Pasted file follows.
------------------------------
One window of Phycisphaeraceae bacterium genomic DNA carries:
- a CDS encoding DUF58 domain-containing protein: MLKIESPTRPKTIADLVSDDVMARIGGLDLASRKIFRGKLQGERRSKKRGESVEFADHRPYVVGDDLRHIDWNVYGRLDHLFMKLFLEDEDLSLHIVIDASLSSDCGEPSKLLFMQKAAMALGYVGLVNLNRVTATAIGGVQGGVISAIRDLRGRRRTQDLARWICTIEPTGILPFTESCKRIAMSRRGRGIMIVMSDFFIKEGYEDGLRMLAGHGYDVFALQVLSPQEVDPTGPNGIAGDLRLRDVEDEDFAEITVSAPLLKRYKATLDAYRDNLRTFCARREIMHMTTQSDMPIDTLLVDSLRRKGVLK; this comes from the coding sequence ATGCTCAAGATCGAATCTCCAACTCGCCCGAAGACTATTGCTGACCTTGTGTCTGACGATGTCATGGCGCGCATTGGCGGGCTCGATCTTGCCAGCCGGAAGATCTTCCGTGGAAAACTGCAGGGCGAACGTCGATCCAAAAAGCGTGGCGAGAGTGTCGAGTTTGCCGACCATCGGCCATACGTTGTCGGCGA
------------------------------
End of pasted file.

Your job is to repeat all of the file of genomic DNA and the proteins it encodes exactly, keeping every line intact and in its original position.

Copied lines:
One window of Phycisphaeraceae bacterium genomic DNA carries:
- a CDS encoding DUF58 domain-containing protein: MLKIESPTRPKTIADLVSDDVMARIGGLDLASRKIFRGKLQGERRSKKRGESVEFADHRPYVVGDDLRHIDWNVYGRLDHLFMKLFLEDEDLSLHIVIDASLSSDCGEPSKLLFMQKAAMALGYVGLVNLNRVTATAIGGVQGGVISAIRDLRGRRRTQDLARWICTIEPTGILPFTESCKRIAMSRRGRGIMIVMSDFFIKEGYEDGLRMLAGHGYDVFALQVLSPQEVDPTGPNGIAGDLRLRDVEDEDFAEITVSAPLLKRYKATLDAYRDNLRTFCARREIMHMTTQSDMPIDTLLVDSLRRKGVLK; this comes from the coding sequence ATGCTCAAGATCGAATCTCCAACTCGCCCGAAGACTATTGCTGACCTTGTGTCTGACGATGTCATGGCGCGCATTGGCGGGCTCGATCTTGCCAGCCGGAAGATCTTCCGTGGAAAACTGCAGGGCGAACGTCGATCCAAAAAGCGTGGCGAGAGTGTCGAGTTTGCCGACCATCGGCCATACGTTGTCGGCGA